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The Big Tech coalition probably can’t save the election. But it’s a start

With the announcement that the big names of Silicon Valley will be joining forces to “discuss with government agencies [how] to secure the November election” comes the question: Does it matter?

As reported by The New York Times, the group of Facebook, Twitter, Microsoft, and Google will meet with the Cybersecurity and Infrastructure Security Agency and the Department of Justice’s National Security Division. LinkedIn, which is owned by Microsoft, Pinterest, Reddit, Verizon Media and the Wikimedia Foundation are also reportedly involved.

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Today we joined other technology companies and U.S. government agencies for another regular meeting on our election security efforts. You can read our joint statement here:

— Google Public Policy (@googlepubpolicy) August 12, 2020

With fewer than 100 days to the election and problems over political ads and misinformation swirling on all the major social media platforms, some of these platforms have individually chosen to take action: Facebook and Twitter, at least, have publicly begun flagging and fact-checking fake news posts, even if they come from President Donald Trump. But at this point, what kind of effectiveness could a big coalition have?

“There’s still an opportunity to make an impact,” said Ben Goodman, senior vice president at cybersecurity firm ForgeRock. “But I think realistically it’s probably too late. This is not something they’re going to fix between now and November.”

Rick Forno, the assistant director of the University of Maryland Baltimore County’s Center for Cybersecurity, echoed Goodman’s view.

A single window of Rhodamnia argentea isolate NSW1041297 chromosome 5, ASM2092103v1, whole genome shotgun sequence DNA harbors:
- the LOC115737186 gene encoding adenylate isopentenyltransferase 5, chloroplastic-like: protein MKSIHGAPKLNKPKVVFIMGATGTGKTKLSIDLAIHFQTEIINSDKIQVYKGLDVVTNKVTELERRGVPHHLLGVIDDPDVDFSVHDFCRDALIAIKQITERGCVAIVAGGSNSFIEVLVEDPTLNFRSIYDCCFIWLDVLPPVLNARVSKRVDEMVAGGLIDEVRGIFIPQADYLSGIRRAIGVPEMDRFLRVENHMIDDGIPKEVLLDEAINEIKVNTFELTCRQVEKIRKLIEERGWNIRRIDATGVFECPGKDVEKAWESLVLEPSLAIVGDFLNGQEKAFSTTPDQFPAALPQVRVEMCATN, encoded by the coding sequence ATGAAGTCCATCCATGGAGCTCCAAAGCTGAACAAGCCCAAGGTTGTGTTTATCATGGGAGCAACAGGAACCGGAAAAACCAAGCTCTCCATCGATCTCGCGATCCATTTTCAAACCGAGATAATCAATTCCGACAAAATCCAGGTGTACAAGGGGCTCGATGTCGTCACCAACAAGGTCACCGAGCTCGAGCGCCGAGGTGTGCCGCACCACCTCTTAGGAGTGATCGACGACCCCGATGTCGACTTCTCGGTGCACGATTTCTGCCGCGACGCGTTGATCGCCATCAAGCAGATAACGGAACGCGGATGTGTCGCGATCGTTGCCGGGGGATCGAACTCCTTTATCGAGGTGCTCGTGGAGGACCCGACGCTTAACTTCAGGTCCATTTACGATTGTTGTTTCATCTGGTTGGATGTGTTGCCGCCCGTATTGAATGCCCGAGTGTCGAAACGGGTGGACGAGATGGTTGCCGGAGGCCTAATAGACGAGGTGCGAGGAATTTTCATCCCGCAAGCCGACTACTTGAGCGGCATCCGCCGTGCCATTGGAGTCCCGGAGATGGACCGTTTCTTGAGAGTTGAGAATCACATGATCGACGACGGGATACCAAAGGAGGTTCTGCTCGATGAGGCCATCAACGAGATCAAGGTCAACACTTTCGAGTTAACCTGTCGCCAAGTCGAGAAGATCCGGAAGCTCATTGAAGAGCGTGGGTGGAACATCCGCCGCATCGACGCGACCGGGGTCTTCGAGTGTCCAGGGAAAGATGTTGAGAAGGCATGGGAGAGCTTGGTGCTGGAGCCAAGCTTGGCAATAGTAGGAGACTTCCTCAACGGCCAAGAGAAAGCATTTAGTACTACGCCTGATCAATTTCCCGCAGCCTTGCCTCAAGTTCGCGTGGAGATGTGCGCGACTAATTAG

“I don’t think it’ll hurt,” Forno said. “But I’m not sure how significantly effective it’ll be. I think the tech companies are trying to implement a lot of the lessons from [the] 2016 [election], but this is not the solution now.”

Misinformation also knows no season — it doesn’t just go away when an election is over. Tech and social media companies need to have their election-related war rooms operating every day of the year, Forno said. It wasn’t enough to just ramp up regulation six months beforehand and then ramped down a week after.

“You need to have the planning in place to be able to surge everything at the appropriate time,” Forno said. “You can’t just turn everything off on November 10th and say you’re done until the midterms. You have to keep refining processes on how to recognize fake news, fake audio and video, disinformation, all of that.”

Both experts likened the coalition to the way U.S. banks currently communicate about fraud: Pooling resources on recent scams without sharing intellectual property. Goodman said he believed that this coalition could be the start of something good, but with the small amount of time left until the election, there’s not much time left to fix all the problems rampant on these platforms.

“It makes a lot of sense for these different services to start signal sharing,” said Goodman, pointing out that de-platforming a problematic figure often results in that figure just hopping from platform to platform to keep peddling their disinformation. “If they can band together, that could be really effective,” he said. “But that would require a level of maturity that I don’t think we’ve achieved yet.”

A spokesperson for the Wikimedia Foundation told Digital Trends in an email, “this is a long-term effort focused more broadly on disinformation that will continue beyond the U.S. election.”

oogle referred Digital Trends to a statement in said, in part: “For the past several years, we have worked closely to counter information operations across our platforms.” Google also said in its statement it will “stay vigilant” against misinformation.

Reddit and Microsoft said they did not have a comment on the coalition. The other companies involved have not yet responded to a request for comment.

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